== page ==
Arquivo Brasileiro de Medicina Veterinária e Zootecnia , 2009, DOI: 10.1590/S0102-09352009000400007
Abstract: the reconstruction of experimentally ruptured cranial cruciate ligament (ccl) under arthroscopic guidance and the effects of an early postoperative rehabilitation program by clinical, radiographic, and ultrasonographic exams were evaluated. sixteen male mongrel dogs weighing from 19.2 to 26.3kg had the ccl experimentally ruptured and the stifle joint was stabilized by the use of an intracapsular arthroscopical technique with fascia lata as an autogenous graft. eight dogs were included in a postoperative physiotherapy group and the other eight in a temporary immobilization group. from serial clinical, radiographic, and ultrasonographic examinations, no differences between groups were observed, although all dogs had showed signs of degenerative joint disease. limb function was determined after surgery using force platform analysis, and the animals from physiotherapy group had significantly better results during rehabilitation period. it can be concluded that arthroscopic surgery for reconstruction of the cranial cruciate ligament is an efficient method to be used in dogs, in spite of not preventing the degenerative joint disease, and the physiotherapy has beneficial effects on early limb function during the rehabilitation period.
Avalia??o ecodopplercardiográfica da fun??o diastólica em c?es da ra?a Boxer
Cavalcanti, G.A.O.;Muzzi, R.A.L.;Araújo, R.B.;Cherem, M.;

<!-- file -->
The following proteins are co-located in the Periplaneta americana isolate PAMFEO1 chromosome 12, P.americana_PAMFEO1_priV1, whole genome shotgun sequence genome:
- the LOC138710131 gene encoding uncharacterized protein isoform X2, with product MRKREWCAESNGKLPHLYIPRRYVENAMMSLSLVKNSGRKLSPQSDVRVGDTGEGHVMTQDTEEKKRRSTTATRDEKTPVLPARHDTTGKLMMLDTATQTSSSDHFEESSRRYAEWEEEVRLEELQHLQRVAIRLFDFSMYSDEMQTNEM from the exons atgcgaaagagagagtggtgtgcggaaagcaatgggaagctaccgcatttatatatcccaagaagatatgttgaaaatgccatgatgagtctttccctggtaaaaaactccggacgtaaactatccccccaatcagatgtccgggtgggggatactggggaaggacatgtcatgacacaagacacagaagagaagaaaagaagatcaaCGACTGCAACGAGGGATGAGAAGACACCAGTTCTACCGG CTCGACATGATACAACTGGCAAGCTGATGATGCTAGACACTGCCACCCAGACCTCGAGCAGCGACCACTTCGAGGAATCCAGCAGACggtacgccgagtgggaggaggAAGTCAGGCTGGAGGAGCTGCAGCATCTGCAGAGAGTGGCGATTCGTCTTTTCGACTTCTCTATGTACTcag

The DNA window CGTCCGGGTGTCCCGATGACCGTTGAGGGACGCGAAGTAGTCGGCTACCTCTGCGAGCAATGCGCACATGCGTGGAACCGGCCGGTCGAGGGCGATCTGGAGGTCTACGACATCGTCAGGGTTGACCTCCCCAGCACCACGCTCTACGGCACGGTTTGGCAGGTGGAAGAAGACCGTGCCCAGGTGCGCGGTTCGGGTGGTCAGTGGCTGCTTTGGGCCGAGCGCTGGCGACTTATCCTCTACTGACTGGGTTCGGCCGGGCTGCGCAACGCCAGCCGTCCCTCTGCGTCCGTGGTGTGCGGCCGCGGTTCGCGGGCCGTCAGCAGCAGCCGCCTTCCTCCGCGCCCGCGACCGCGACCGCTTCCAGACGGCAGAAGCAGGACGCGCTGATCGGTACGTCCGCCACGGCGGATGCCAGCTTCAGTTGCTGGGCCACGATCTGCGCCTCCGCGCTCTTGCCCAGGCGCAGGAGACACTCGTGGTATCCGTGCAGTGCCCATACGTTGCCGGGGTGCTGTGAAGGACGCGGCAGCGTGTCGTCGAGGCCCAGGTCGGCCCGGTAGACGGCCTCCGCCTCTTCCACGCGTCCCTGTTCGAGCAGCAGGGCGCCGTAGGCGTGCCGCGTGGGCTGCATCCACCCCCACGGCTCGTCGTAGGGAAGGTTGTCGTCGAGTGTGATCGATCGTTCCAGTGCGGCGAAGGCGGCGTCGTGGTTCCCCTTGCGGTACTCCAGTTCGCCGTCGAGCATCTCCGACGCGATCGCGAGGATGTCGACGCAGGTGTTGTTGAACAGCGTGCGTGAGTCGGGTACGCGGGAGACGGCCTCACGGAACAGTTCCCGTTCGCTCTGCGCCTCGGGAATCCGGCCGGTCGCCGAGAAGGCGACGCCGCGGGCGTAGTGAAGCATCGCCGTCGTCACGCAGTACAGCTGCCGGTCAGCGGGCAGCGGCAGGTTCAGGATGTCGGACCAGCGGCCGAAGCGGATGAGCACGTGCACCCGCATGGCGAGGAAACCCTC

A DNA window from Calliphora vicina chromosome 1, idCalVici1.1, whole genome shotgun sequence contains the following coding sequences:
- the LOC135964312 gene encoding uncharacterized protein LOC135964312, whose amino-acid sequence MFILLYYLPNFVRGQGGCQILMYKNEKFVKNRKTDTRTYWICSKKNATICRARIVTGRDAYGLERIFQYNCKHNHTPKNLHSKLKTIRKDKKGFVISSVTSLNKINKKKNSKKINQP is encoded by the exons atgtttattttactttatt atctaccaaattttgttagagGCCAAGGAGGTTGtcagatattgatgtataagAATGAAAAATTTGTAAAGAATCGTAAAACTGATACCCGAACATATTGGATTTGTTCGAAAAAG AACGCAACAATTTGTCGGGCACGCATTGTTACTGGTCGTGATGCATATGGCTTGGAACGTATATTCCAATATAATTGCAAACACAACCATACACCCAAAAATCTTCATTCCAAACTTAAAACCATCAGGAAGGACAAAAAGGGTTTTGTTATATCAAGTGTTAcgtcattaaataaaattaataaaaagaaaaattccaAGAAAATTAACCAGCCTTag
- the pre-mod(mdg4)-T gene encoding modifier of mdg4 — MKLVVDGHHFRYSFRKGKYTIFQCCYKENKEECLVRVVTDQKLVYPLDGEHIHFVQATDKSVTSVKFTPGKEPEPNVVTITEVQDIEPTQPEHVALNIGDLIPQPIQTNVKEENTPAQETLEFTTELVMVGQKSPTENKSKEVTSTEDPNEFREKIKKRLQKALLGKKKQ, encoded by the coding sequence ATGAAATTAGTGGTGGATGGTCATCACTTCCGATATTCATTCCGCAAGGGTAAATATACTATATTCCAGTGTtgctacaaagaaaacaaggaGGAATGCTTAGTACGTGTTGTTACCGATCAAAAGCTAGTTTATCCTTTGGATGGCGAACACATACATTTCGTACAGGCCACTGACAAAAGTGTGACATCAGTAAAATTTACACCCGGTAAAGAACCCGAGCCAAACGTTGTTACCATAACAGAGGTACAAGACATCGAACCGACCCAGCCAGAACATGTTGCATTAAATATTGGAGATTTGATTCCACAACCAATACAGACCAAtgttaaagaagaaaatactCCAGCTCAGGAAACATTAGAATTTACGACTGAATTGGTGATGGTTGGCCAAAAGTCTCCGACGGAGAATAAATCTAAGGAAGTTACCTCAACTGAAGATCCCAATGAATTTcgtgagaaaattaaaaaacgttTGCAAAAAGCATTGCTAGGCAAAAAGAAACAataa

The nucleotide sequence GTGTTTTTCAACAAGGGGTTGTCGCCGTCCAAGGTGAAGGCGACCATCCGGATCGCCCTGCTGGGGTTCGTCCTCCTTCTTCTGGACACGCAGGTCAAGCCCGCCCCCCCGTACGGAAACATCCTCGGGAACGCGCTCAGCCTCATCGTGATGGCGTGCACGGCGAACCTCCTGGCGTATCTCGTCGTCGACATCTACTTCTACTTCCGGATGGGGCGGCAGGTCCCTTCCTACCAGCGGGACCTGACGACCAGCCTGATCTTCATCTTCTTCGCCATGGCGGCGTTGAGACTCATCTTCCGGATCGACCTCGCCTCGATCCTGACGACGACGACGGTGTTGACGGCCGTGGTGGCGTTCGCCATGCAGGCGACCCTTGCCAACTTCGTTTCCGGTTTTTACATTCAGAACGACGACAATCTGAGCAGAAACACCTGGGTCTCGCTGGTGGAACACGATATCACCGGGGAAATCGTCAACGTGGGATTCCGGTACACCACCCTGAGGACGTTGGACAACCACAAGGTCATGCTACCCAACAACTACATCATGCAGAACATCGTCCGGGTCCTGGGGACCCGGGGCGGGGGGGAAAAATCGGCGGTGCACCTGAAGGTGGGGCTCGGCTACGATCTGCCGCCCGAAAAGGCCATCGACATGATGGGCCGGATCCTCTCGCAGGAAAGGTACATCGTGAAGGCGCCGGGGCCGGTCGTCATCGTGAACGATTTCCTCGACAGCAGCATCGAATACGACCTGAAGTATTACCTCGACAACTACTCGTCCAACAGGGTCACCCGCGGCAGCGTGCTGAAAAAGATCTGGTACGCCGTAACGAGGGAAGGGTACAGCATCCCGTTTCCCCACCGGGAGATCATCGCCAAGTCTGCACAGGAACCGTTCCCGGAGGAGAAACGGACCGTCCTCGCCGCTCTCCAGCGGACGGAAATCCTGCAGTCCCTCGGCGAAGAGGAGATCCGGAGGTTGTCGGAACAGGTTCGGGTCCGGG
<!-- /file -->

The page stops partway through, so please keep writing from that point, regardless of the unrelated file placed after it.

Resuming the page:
Arquivo Brasileiro de Medicina Veterinária e Zootecnia , 2007, DOI: 10.1590/S0102-09352007000500012
Abstract: major diastolics indexes, including the mitral propagation velocity (vp), were evaluated in 36 healthy boxer dogs, 18 males and 18 females, aging from 1.5 to 6-years-old. the aortic root and left atrium ratio, measured in b mode, was 1.17±0.11. the peaks of velocity of waves of the left atrium filling were: systolic 31.41±6.87cm/s, diastolic 73.85±17.04cm/s and atrial reversal 28.90±8.33cm/s. the ratios of the waves of initial ventricular filling were 1.58±0.19 to mitral valve and 1.62±0.29 to tricuspid valve. from the evaluated indexes, the vp was only weakly correlated (r=0.39) with e and a waves of mitral valve and with d, showing itself, relativity, as an independence index. regarding to the vp, no significant differences were seen between the gender of the animals and among the observers. the vp decreased as the age increased, showing mean values of 99.73±16.06cm/s.